Brie Larson gained 15 lbs. of muscle for her role in Room. Her nutritionist, Dr. Philip Goglia, had to come up with a way to support her strength training and keep up her energy during long days on the set.
Here’s what they did to keep her moving (and on to an Oscar win!)
Eat a Little Fat and a Little Simple Sugar for Breakfast
In the morning before going to training, Larson ate 1 tsp. of almond butter with 1 tsp. of all-fruit jam or preserves, Goglia tells PEOPLE.
“The most recent science has shown that a little bit of fat and a little bit of simple sugar will actually increase intensity rate while you train early in the morning … and allow you to still continue to train and burn fat,” Goglia says. “That really does start your engine for you.”
Following training, Larson, 26, either drank a protein shake consisting of 1 scoop Fitness Concepts whey, 1 portion of fruit and one tbsp. of almond butter, water and ice, or two whole eggs with one portion of fruit and one vegetable.
While eating healthy meals is important, Goglia says the order in which you eat them in is even more important.
“The management of your macro-nutrients are critical so that you start your day when you wake up,” Goglia explains. “Have your breakfast meal, and it should charge your metabolism – it should promote a metabolic light switch where you start processing your fats, proteins and carbohydrates, providing you with an energy source that allows you to move around and do things and be cognitive, so that you don’t have low blood sugar mid-morning where you start craving a pastry.”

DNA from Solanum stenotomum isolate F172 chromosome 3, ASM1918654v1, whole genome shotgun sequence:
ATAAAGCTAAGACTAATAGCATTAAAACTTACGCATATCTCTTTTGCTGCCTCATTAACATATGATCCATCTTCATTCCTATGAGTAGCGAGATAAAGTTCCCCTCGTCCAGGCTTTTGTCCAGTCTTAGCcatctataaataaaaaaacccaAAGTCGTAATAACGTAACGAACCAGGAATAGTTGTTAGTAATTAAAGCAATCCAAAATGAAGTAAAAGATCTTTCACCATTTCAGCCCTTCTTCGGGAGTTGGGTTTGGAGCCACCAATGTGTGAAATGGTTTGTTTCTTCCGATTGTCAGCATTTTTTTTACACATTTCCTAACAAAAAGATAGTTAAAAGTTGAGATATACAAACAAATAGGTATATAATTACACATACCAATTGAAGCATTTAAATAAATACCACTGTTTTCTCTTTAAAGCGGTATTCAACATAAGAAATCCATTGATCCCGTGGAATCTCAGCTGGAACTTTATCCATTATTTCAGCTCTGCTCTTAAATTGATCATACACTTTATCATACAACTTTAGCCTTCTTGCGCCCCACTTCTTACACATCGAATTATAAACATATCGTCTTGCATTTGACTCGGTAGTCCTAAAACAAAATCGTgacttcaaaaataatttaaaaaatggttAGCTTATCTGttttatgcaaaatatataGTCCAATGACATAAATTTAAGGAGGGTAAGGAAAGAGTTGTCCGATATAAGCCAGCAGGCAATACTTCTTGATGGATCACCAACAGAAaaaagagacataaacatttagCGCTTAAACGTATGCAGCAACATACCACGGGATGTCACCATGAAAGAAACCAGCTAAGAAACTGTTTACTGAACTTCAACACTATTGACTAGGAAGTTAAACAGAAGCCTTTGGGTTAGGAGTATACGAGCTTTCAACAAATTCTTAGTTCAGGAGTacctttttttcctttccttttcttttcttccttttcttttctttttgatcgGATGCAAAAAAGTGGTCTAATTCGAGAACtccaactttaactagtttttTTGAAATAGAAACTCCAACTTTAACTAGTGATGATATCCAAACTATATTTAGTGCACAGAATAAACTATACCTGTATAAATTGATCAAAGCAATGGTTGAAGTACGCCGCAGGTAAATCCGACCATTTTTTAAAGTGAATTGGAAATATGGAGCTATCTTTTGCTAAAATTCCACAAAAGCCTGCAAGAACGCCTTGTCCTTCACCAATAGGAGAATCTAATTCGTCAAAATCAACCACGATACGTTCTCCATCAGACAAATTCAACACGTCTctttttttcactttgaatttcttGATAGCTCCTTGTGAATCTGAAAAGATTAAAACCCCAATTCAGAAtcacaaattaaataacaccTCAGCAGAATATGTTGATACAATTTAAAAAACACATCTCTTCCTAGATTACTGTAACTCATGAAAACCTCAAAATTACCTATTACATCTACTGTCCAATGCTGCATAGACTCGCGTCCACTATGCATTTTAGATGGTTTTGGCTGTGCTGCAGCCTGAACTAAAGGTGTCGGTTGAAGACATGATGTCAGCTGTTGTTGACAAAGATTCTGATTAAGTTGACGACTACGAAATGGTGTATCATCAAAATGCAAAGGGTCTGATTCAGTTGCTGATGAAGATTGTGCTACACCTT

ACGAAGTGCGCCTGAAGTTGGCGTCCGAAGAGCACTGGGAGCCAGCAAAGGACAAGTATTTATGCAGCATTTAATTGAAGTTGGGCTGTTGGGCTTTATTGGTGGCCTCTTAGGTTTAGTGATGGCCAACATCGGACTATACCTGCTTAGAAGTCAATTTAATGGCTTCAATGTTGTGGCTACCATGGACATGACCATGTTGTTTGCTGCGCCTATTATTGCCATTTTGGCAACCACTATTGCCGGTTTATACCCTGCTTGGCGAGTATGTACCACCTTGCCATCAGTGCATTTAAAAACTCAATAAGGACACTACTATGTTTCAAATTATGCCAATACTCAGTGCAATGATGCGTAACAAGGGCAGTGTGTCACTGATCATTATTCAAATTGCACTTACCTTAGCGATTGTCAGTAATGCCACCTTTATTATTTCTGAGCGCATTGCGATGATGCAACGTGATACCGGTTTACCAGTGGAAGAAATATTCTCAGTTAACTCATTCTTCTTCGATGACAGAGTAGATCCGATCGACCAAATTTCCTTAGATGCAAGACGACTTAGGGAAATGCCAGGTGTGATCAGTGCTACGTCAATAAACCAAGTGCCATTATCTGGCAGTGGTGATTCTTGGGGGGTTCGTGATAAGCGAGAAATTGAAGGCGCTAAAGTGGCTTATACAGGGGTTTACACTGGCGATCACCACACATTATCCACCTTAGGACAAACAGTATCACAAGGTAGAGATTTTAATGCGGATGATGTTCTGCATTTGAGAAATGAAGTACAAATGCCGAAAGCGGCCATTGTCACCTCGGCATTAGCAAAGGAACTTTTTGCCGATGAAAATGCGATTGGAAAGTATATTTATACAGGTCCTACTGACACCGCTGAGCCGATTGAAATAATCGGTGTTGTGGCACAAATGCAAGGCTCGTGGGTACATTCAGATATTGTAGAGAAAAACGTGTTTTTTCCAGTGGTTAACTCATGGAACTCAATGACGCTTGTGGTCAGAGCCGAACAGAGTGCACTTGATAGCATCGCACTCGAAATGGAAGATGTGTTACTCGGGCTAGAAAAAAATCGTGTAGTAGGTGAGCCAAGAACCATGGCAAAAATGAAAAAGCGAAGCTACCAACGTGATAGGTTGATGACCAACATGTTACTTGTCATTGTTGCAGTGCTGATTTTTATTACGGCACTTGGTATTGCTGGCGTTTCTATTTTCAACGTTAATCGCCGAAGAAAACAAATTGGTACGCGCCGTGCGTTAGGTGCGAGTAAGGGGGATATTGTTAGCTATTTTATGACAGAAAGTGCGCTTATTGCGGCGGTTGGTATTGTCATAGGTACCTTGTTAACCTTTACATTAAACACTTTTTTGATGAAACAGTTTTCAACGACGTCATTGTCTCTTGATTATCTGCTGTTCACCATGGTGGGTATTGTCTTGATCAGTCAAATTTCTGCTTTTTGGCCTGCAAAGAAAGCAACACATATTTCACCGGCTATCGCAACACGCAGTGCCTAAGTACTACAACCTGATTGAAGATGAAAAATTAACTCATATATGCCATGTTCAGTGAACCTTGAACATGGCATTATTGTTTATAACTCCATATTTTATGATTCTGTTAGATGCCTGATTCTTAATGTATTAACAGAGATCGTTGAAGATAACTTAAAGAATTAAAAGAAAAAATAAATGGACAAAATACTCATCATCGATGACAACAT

Have a Snack Between Breakfast and Lunch, and Another Between Lunch and Dinner
To bridge herself until lunch and maintain her energy level, Larson would have a piece of fruit for her snack before eating a lunch consisting of a 4 oz. chicken breast with vegetables.
“The purpose of a bridge meal is to get to lunch so that you don’t overeat lunch,” he says.
Larson would then have two different snacks spread out before dinner.
The goal is to start removing sugars later in the day, so if you have a late-afternoon snack, try almonds with a vegetable, Goglia says. “You’re using fat metabolism and that will be your bridge meal to get to dinner so that dinner is an appetite environment that will not allow you to crave carbs because you’ve already eaten … you’re kind of full. You’re not in low blood sugar.”
Fatty Fish for Dinner Promotes Better Sleep
Goglia suggests 6 to 8 oz. of fatty fish as your dinner protein to help you sleep better, alongside non-starchy vegetables and salad for digestion.
“The purpose of the fish and their omegas is to promote the reduction of inflammation and a deep REM sleep,” he says. “The chicken is kind of a benign, moderately low-fat meat … If you’re going to have it, lunch is the time to have your poultry.”
Before bed, Larson was allowed one portion of fruit, such as a cup of berries.
“The purpose of a fruit dessert, like a little cup of berries or a fruit snack after dinner is to actually spike your insulin so you sleep deeply in a hypoglycemic state,” Goglia explains. “Then your body releases more growth hormone and you burn more fat.”
But just as important as macro-nutrients is water intake.
Larson drank three to four liters daily, says Goglia. “I think water ought to be a prescriptive thing – it’s just that important,” he says.
He advises drinking a glass of water first thing in the morning to initiate digestion and continue drinking throughout the day to promote metabolism and regulate temperature.
The general rule of thumb for water is that fish must swim in it – no sparkling or flavored waters – and you should drink half an oz. of water for every one pound of body weight.